Ever since S/4 HANA was announced there was mention about Simple Finance and Simple Logistics. After Simple Finance release by SAP there is fair amount of documentation around key data model simplification and thereby leading to performance optimisation, but hardly any details on Simple Logistics is available in public domain. At the same time from business standpoint Finance and Logistics go hand in hand and surely consultants / partners / customers are waiting to understand how Logistics will be “Simplified”. Drawing parallel from Simple Finance the expectation was to have key data model simplification and some key functional improvements in Logistics area. To compound the problem Logistics in core ERP is quite a broad functional area covering MM, PP, SD modules and lot of sub modules. In reality there is lot of expectation with the mention of “Simple Logistics”.
In continuation of learning and riding ahead in S/4 HANA journey, I have been exploring on Simple Logistics for past couple of months. Even though my background is in Supply Chain Planning (APO in particular) in recent times there has been some concern on what will happen to SAP APO and how it fits in future S/4 HANA journey. This blog is a summary of my understanding on Simple Logistics and expectation from it based on public domain information available so far. The exploration and research is based primarily on recent openSAP MOOC on S/4 HANA Deep Dive, SAP product roadmaps recently updated / added in Service Market Place and digging into Simple Finance related documentation to understand fundamentally how the “simplification” is being architected. For sake of simplicity my focus is on S/4 HANA On Premise although I understand that same codeline is being used for Public Cloud and Managed Cloud offering.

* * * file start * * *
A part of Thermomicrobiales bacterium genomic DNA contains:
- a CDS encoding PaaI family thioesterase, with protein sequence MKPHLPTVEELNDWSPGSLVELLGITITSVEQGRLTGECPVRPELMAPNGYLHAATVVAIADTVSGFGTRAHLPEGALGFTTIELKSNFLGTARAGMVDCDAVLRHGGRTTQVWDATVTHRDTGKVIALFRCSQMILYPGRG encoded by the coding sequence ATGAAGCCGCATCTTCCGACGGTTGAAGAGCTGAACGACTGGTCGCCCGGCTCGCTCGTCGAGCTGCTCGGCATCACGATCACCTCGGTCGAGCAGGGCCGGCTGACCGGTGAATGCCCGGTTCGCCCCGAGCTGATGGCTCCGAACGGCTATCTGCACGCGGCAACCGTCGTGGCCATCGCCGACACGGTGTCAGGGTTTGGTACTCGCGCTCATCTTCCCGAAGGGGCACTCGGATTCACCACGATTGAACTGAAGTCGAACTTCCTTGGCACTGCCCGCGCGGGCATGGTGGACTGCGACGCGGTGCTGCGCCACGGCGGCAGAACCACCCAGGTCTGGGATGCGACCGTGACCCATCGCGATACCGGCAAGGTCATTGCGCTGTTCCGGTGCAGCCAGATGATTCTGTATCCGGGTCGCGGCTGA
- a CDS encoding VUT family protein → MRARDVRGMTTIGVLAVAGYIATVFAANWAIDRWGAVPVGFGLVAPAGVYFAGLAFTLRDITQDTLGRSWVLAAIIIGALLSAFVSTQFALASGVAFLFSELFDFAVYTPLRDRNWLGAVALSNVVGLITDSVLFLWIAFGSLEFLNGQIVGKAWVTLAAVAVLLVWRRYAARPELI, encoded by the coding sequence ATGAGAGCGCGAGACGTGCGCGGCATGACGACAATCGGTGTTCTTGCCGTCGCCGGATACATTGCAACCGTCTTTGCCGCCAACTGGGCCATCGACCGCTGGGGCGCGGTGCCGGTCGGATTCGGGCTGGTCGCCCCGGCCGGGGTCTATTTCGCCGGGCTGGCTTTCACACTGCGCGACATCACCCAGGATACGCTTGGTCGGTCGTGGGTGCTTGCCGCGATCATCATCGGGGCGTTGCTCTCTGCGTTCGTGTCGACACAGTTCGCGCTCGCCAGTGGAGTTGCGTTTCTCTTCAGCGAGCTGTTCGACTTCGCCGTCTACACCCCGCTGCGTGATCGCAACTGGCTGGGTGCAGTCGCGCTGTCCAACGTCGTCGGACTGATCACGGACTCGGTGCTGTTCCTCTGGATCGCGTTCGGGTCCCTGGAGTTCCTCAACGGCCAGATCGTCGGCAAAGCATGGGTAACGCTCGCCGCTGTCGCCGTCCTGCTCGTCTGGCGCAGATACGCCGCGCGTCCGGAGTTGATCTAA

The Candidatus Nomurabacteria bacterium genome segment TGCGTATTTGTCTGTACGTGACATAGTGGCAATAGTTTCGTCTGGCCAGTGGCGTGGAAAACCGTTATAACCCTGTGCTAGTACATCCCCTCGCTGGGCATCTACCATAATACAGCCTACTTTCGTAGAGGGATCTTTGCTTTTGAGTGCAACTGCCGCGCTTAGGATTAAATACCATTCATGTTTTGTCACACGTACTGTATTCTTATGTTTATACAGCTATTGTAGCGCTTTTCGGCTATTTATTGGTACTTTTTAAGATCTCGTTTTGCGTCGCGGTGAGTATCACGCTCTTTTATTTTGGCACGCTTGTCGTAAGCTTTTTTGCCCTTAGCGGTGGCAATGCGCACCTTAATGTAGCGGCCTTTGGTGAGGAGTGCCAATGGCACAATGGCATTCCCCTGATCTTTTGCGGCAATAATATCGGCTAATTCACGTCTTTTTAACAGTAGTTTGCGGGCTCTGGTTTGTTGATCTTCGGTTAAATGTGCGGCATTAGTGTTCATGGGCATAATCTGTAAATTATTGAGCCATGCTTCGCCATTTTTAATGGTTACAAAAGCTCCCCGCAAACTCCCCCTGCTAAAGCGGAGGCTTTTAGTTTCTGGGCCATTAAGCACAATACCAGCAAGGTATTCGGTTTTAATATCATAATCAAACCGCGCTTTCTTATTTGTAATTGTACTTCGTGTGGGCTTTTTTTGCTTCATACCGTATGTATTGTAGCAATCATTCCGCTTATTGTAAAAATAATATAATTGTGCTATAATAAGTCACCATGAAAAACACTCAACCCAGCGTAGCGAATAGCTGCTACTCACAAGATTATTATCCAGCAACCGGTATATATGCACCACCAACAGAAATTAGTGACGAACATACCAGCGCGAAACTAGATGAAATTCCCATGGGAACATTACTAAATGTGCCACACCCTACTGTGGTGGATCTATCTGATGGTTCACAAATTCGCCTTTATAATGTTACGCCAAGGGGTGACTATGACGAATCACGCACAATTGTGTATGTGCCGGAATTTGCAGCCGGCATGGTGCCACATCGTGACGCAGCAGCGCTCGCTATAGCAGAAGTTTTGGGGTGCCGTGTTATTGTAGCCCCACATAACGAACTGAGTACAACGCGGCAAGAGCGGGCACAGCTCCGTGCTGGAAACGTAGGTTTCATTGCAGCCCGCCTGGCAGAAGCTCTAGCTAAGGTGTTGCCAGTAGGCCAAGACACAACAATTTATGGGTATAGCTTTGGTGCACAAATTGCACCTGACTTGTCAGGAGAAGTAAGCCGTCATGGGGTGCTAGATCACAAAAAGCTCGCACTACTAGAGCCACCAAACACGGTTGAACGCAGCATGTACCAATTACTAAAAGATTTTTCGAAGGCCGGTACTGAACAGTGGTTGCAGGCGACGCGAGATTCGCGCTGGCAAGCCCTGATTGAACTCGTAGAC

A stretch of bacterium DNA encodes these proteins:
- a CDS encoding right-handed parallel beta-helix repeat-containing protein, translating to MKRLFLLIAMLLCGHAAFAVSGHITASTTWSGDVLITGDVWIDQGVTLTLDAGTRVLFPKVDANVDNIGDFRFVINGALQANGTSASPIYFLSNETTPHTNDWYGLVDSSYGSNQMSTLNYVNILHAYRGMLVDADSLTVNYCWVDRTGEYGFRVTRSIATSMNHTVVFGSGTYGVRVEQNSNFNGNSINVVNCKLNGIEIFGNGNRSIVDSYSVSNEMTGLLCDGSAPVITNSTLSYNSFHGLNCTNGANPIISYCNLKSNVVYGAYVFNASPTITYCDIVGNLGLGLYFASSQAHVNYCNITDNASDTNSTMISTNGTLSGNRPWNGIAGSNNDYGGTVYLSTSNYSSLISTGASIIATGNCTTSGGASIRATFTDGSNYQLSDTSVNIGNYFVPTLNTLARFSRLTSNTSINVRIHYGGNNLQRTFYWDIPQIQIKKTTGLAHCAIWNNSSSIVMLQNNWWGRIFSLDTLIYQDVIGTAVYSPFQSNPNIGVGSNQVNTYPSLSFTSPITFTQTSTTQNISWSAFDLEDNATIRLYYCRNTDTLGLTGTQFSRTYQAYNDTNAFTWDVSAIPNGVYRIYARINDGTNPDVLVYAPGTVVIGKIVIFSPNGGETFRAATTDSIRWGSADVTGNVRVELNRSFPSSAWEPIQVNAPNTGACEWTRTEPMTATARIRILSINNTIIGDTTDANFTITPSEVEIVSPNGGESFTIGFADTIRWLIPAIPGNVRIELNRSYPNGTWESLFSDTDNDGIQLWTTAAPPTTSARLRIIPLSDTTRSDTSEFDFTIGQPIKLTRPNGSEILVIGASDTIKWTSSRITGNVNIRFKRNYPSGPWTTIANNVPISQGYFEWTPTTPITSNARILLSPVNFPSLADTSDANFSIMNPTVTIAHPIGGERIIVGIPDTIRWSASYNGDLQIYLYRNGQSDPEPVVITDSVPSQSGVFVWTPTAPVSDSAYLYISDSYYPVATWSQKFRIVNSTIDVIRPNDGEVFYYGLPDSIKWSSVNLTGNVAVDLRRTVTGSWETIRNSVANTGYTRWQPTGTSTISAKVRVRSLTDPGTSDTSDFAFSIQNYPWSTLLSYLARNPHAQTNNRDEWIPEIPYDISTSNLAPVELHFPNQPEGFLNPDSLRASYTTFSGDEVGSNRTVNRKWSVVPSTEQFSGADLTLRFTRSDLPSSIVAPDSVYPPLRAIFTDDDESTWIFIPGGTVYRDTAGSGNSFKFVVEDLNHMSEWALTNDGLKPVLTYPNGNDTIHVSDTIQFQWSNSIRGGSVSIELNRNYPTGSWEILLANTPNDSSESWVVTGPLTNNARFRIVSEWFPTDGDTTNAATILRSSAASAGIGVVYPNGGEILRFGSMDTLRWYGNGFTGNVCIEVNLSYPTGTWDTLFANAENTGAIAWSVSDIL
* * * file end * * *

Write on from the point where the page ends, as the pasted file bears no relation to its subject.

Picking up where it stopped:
So what is expected from Simple Logistics On Premise version that is expected to be available before end of this year (Q4 2015). Before going into that take a look at Stock Champion Demo from HAsso’s keynote at SAPPHIRE 2015 and from Simple Finance, Simple Logistics Demo from TechEd Bangalore 2015 Keynote. Further look into the current openSAP course on S/4 HANA Deep Dive where in Week 3 Unit 2 Priti Prabhoo gives a glimpse of Simple Logistics Order Fulfillment use case.She highlights the transition of SAP ERP from a “System of Record” to an engaged “Decision Support System” in S/4 HANA.
What started as Business Suite Optimisation with ECC 6 Ehp 7 – Suite on HANA (SoH) gets extended significantly with “simplification” of Logistics data model. This is in line with new BSEG table named ACDOCA in Simple Finance replacing whole set of Finance and Controlling related aggregate and index tables. With the new MSEG / MKPF table MMDOCA or MATDOC (?) in Simple Logistics, whole slew of MM & IM related tables (like MSTB, MSKU, MSSQ, MCHB, MSTE to name a few – refer to Unit 4 of S/4 HANA in Nutshell openSAP course) will become redundant. Of course SAP will continue providing exact same views as the ABAP tables in Application layer so that existing standard and custom reports can continue to operate non-disruptively.